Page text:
The applicability and recommendation methods group


Following an exploratory meeting in 1995 at the Cochrane Colloquium in Oslo, the ARMG was established to look at the applicability of review results to different groups of patients and how to best present the results of Cochrane Reviews so that they would be readily understood and widely used. Key issues included considerations on how to best present a summary of the magnitude of effect for beneficial and harmful effects, transparently identifying predictable causes of heterogeneity in the absolute effects, the influence of individual risk or severity of illness on net effect, and patient’s values and circumstances [1].

The new group, convened by Paul Glasziou and Gordon Guyatt, initially focused on the review and development of methods for addressing these issues, partly supported by a review of past work commissioned by the Australian National Health and Medical Research Council [2]. The group had some input to a section of the Cochrane Handbook, and developed a five-step process that began with a summary of the main benefits and harms.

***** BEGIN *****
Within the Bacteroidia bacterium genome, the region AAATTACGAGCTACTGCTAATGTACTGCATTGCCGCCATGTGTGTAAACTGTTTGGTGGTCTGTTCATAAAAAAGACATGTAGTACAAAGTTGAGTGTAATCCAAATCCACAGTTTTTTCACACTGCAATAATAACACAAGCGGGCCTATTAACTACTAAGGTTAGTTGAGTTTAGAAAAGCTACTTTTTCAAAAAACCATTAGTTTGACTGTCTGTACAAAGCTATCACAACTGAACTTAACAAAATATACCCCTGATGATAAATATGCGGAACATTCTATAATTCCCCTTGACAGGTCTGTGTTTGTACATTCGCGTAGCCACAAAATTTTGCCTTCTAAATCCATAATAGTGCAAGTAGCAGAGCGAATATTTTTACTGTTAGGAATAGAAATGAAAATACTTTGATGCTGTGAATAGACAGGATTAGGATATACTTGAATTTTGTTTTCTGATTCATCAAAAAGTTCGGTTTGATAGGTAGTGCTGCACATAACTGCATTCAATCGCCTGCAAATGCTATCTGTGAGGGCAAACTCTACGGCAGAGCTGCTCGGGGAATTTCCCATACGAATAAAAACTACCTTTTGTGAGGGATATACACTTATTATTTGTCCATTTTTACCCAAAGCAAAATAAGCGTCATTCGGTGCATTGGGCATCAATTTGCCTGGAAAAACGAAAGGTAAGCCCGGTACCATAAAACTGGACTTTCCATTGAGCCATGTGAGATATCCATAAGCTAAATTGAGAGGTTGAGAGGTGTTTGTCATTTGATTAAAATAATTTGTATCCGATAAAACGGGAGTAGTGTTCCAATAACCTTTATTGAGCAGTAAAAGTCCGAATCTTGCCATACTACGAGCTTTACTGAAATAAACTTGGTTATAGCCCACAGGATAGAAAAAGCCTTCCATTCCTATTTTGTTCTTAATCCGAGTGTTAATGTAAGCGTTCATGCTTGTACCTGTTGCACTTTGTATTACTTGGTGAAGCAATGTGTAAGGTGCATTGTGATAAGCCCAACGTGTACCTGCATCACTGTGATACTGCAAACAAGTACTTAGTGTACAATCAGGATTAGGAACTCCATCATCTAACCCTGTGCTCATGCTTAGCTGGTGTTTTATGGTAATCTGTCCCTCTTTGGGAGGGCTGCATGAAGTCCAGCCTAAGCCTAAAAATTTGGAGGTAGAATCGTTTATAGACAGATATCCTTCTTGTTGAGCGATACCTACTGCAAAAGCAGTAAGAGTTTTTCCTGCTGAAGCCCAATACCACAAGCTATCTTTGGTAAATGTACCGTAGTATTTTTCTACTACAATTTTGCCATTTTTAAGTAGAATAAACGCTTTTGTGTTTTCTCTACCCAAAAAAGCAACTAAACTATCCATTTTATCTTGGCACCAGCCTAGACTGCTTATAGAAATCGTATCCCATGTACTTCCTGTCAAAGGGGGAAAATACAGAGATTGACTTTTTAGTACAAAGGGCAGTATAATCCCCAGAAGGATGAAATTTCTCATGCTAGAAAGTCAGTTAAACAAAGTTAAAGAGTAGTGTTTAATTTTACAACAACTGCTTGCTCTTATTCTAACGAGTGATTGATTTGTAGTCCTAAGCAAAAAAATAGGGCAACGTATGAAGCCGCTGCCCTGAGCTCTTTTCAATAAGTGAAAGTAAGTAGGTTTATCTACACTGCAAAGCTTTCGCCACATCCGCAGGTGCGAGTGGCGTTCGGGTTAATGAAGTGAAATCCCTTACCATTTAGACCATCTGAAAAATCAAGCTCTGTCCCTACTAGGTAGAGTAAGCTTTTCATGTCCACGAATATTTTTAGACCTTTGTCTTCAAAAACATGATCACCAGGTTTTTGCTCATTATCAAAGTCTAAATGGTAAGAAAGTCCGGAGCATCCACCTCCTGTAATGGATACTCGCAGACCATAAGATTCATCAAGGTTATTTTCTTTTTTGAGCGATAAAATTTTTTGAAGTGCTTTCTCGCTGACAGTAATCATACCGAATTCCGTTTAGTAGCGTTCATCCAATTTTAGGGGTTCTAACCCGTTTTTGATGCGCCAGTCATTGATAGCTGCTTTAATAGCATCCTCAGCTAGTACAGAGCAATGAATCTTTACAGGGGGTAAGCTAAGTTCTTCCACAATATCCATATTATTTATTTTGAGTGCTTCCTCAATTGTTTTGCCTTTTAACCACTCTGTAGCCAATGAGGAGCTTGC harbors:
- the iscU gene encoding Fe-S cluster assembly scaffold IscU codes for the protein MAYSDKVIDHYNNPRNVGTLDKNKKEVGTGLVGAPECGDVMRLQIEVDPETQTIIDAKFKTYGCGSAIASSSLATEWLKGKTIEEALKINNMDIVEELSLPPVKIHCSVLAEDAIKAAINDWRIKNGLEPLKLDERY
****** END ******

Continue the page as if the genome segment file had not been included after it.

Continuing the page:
As The Cochrane Library became more complete and mature, the issues of applicability and recommendations became more important to users of reviews. At the same time, the awareness arose that users need optimal succinct structured and reasonably uniform summaries to understand the key findings of the often comprehensive Cochrane Reviews and to facilitate judgments on applicability. Therefore, in 2004, at the Cochrane Colloquium in Ottawa, Paul Glasziou and Andy Oxman led empirical work at an ARMG workshop exploring contents of a SoF table which would summarize the main beneficial and harmful effects in a tabular format. This idea and a draft SoF table was warmly received.

Encouraged by the work of the ARMG while at the Ottawa workshop, and after being offered co-leadership of the group, Holger Schünemann replaced Paul Glasziou as co-convenor of the ARMG. As there was much overlap among the work of the GRADE working group, more intense work on common aims resulted. For example, Holger Schünemann and Andy Oxman had led the GRADE Working Group in producing the GRADE profiler software (GRADEpro) to produce the SoF tables and integrate with RevMan. Through work under the umbrella of the ARMG and the GRADE working group, the SoF table has been further developed. Since then, there has been a slow but steady uptake of the SoF tables, which have improved the usability of reviews, and implemented a substantial part of the original agenda of the ARMG.

Current aim

In 2013, the mission of the ARMG was refined, becoming “to develop approaches, strategies, and guidance that support the dissemination of Cochrane Reviews and their use by a wide range of audience with specific focus on developers of recommendations (including guidance, guidelines, policies) and on healthcare decision makers (e.g. clinicians, policy makers)”.